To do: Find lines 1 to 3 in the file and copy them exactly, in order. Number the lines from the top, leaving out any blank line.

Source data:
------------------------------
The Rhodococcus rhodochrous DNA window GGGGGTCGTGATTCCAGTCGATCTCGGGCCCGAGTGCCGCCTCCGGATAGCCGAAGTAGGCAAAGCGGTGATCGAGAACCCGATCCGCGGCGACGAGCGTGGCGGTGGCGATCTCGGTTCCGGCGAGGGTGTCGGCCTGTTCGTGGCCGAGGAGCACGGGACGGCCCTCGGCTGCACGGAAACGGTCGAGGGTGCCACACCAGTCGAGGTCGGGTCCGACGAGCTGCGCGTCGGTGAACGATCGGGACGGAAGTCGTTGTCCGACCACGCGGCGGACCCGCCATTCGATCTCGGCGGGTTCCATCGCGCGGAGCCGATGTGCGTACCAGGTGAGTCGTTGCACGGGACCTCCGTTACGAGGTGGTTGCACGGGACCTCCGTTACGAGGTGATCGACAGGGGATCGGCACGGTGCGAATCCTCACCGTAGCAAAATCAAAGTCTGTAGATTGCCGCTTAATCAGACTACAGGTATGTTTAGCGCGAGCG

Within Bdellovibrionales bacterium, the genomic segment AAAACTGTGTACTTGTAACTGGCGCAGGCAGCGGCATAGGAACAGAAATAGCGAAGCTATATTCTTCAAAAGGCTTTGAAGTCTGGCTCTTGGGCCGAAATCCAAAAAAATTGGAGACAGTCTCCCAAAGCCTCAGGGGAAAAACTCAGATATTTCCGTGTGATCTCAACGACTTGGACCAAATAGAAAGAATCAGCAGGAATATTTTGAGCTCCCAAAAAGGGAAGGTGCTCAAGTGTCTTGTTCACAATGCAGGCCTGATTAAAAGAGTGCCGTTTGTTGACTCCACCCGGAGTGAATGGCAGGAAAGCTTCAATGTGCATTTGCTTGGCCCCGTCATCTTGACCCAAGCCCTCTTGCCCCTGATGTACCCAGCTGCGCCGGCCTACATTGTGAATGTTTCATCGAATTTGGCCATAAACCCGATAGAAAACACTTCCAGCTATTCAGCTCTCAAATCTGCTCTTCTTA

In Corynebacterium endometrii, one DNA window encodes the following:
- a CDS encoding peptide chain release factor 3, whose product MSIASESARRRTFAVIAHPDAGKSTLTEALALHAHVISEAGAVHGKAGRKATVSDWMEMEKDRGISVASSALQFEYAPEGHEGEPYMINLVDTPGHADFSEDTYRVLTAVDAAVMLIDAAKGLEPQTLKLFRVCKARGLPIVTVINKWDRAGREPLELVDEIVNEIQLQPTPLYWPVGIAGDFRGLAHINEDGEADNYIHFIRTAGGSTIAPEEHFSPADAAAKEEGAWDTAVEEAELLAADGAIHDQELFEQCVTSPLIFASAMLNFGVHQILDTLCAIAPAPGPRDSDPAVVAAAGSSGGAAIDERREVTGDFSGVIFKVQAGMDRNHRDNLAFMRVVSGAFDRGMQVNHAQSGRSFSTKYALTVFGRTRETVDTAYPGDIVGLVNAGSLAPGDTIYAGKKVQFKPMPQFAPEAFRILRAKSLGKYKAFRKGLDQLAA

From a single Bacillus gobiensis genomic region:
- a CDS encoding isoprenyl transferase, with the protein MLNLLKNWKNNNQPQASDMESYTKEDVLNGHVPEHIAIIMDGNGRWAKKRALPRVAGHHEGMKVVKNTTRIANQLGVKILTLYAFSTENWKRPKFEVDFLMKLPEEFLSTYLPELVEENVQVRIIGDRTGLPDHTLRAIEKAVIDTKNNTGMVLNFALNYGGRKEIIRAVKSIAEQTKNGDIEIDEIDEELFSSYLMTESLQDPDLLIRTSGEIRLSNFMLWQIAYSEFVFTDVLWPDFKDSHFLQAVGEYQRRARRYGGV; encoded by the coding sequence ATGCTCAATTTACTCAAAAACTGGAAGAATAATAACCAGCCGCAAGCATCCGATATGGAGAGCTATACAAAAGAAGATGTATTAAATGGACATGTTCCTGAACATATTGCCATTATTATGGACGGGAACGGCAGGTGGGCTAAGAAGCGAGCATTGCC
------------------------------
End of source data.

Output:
The Rhodococcus rhodochrous DNA window GGGGGTCGTGATTCCAGTCGATCTCGGGCCCGAGTGCCGCCTCCGGATAGCCGAAGTAGGCAAAGCGGTGATCGAGAACCCGATCCGCGGCGACGAGCGTGGCGGTGGCGATCTCGGTTCCGGCGAGGGTGTCGGCCTGTTCGTGGCCGAGGAGCACGGGACGGCCCTCGGCTGCACGGAAACGGTCGAGGGTGCCACACCAGTCGAGGTCGGGTCCGACGAGCTGCGCGTCGGTGAACGATCGGGACGGAAGTCGTTGTCCGACCACGCGGCGGACCCGCCATTCGATCTCGGCGGGTTCCATCGCGCGGAGCCGATGTGCGTACCAGGTGAGTCGTTGCACGGGACCTCCGTTACGAGGTGGTTGCACGGGACCTCCGTTACGAGGTGATCGACAGGGGATCGGCACGGTGCGAATCCTCACCGTAGCAAAATCAAAGTCTGTAGATTGCCGCTTAATCAGACTACAGGTATGTTTAGCGCGAGCG

Within Bdellovibrionales bacterium, the genomic segment AAAACTGTGTACTTGTAACTGGCGCAGGCAGCGGCATAGGAACAGAAATAGCGAAGCTATATTCTTCAAAAGGCTTTGAAGTCTGGCTCTTGGGCCGAAATCCAAAAAAATTGGAGACAGTCTCCCAAAGCCTCAGGGGAAAAACTCAGATATTTCCGTGTGATCTCAACGACTTGGACCAAATAGAAAGAATCAGCAGGAATATTTTGAGCTCCCAAAAAGGGAAGGTGCTCAAGTGTCTTGTTCACAATGCAGGCCTGATTAAAAGAGTGCCGTTTGTTGACTCCACCCGGAGTGAATGGCAGGAAAGCTTCAATGTGCATTTGCTTGGCCCCGTCATCTTGACCCAAGCCCTCTTGCCCCTGATGTACCCAGCTGCGCCGGCCTACATTGTGAATGTTTCATCGAATTTGGCCATAAACCCGATAGAAAACACTTCCAGCTATTCAGCTCTCAAATCTGCTCTTCTTA

In Corynebacterium endometrii, one DNA window encodes the following: